Krieg im Jemen: Neue Artikel zum Nachlesen 5

Jemen Der Krieg wird noch brutaler. Die Saudis marschieren von Aden nach Norden vor. Die humanitäre Lage ist katastrophal. Auch die Rolle der USA und der Briten wird beleuchtet

Bei diesem Beitrag handelt es sich um ein Blog aus der Freitag-Community.
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Ganz an den Anfang stellen möchte ich einen Artikel, der sich mit der aktiven Beteiligung von Großbritannien am Krieg im Jemen befasst. Man weiß kaum, was man hier für am schlimmsten halten soll: Der Sachverhalt an sich oder die Tatsache, dass die Politiker hierzu derartige sinnentleerte schaumschlagende Sprechblasen im schlimmsten Orwell-Neusprech verbreiten – wie sie auch andernorts und zu anderen Themen mittlerweile Standard sind, man denke etwa an Äußerungen zur angeblichen „Lösung“ der Griechenlandkrise. Ja, wir werden eingeseift und angeschmiert und die meisten merken es nicht einmal mehr, weil es mittlerweile der Normalfall geworden ist.

22.7.2015 – Middle East Eye

UK reveals details of its support for the Saudi campaign in Yemen

A British minister has provided some information regarding the UK's participation in the Saudi-led coalition that is bombing Yemen

The UK government on Tuesday revealed some details of its support for Saudi Arabia’s bombing campaign in Yemen, which includes an undisclosed number of British personnel currently stationed at the Saudi-led coalition headquarters.

Minister of State for the Armed Forces Penny Mordaunt said that over 150 Britons are working “to support Saudi Arabia" in response to a question from Green Party MP Caroline Lucas on the Yemeni conflict.

An undisclosed number of British “liaison personnel” are working at the “Saudi and coalition air and maritime headquarters,” according to Mordaunt’s statement.

The minister did not reveal details of the work being done at the coalition headquarters, but did say that “none of these personnel are participating directly in Saudi military operations”.

She added that another unspecified amount of Britons are based at the “Maritime Coalition Coordination Centre in Bahrain to help ease the flow of humanitarian aid into Yemen.”

Human rights activists, however, told Middle East Eye that the British government’s statement does not clearly state its role in the Saudi-led coalition.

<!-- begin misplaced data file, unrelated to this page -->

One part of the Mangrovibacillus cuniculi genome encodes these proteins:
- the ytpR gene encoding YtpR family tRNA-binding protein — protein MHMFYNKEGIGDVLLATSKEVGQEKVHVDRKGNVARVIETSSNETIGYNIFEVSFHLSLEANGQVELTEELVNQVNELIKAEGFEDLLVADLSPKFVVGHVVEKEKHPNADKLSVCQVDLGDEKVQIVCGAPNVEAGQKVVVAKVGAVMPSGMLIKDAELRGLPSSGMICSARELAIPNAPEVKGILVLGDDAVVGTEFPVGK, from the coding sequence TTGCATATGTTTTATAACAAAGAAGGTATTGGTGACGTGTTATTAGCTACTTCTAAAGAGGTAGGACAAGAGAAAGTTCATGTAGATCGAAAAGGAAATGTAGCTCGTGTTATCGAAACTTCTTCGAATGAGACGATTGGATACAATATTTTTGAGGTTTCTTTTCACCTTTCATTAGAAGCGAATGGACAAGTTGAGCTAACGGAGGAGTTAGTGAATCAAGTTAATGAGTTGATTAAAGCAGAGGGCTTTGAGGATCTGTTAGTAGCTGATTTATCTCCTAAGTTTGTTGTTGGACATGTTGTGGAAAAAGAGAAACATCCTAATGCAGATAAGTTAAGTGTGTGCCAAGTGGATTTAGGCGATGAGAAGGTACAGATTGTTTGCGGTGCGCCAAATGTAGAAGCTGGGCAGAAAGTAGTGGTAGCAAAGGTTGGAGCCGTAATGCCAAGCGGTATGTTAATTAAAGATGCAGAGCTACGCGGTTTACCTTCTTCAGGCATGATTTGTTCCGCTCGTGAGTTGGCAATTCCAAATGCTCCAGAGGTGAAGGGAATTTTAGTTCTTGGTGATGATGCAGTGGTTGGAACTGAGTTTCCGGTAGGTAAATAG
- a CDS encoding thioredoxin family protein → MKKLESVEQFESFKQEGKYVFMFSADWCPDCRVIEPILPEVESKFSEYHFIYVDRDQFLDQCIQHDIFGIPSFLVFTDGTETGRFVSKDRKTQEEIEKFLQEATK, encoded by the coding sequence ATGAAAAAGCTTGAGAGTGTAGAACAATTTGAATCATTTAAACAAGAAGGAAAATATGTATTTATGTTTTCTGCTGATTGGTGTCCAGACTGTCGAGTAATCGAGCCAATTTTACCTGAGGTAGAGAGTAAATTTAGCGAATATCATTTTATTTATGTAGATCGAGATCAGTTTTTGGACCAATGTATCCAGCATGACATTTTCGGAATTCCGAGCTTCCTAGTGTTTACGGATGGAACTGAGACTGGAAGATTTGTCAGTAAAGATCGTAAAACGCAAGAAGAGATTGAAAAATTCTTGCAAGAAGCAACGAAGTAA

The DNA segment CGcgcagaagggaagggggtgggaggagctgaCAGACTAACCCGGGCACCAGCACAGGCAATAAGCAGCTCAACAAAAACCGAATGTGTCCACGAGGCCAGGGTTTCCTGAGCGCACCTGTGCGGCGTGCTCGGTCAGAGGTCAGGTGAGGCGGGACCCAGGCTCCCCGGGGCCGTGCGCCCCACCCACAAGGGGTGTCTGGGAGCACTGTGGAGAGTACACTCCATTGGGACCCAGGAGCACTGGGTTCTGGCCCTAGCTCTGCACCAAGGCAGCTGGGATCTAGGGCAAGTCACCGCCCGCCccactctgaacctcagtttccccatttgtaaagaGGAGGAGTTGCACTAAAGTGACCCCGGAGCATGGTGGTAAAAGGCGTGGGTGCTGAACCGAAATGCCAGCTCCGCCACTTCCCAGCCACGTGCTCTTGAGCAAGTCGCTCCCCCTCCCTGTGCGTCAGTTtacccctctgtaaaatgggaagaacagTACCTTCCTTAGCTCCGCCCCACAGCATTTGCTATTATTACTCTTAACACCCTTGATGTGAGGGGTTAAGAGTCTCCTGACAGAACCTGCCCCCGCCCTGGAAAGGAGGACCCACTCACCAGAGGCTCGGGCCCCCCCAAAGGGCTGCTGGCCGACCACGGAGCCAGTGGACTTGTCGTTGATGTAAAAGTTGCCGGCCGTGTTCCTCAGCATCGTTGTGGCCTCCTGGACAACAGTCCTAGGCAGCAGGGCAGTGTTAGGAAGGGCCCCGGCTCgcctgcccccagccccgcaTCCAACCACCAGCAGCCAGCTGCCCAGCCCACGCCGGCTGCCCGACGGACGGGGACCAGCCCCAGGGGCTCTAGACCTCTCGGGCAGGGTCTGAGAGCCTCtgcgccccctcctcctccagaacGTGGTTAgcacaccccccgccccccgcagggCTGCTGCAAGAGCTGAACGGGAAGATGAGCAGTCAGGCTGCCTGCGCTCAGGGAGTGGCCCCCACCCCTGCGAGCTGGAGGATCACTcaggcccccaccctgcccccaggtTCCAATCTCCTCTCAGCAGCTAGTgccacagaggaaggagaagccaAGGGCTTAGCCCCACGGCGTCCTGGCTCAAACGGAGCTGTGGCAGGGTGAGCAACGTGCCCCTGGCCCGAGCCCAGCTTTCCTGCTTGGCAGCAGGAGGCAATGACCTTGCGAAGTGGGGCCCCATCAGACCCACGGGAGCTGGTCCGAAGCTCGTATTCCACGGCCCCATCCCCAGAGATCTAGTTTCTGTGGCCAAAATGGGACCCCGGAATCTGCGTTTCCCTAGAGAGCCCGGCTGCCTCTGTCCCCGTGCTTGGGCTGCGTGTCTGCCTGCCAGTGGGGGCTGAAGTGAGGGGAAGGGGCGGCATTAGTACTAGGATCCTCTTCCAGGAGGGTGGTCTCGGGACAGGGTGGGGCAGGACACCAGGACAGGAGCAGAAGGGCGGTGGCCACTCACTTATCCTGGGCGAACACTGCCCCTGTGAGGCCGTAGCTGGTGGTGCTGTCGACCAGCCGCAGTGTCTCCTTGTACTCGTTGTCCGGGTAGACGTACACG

“The UK's role, if there is a role, in Saudi Arabia's bombing of Yemen remains unclear, despite this statement by the government,” said Sayed al-Wadaei, director of advocacy at the London-based Bahrain Institute for Rights and Democracy.

“The answer given by Penny Mordaunt does not clarify what exactly all the British staff are doing at the Saudi and coalition Air and Maritime Headquarters, where, I assume, the Yemen bombing campaign is being coordinated."

In her question to the government, Brighton MP Caroline Lucas asked what steps ministers have taken to ensure the Saudi coalition was not breaking international humanitarian law. Mordaunt replied that “we have received assurances from the Saudis that they are complying with international humanitarian law and we continue to engage with them on those assurances". The armed forces minister also revealed some details of other British military support to Saudi Arabia, which is taking place “under existing government-to-government arrangements”.

Saudi Arabia is UK's top export market for weapons. The coalition government, which served from May 2010 until May this year, approved £4bn worth of weapons sales to Riyadh during its tenure – by Rori Donaghi

Dazu gehört auch

23.7.2015 – RT

US-loaned RAF personnel may be illegally striking Pakistan & Yemen, not just Syria

Fresh controversy has emerged about RAF airmen embedded in an American drone unit, which is known to be carrying out airstrikes in Syria after the charity Reprieve gained access to a joint US-UK memo. If UK personnel are involved in strikes in countries like Pakistan and Yemen, with whom the UK is not ‘legally’ at war, there may be legal issues.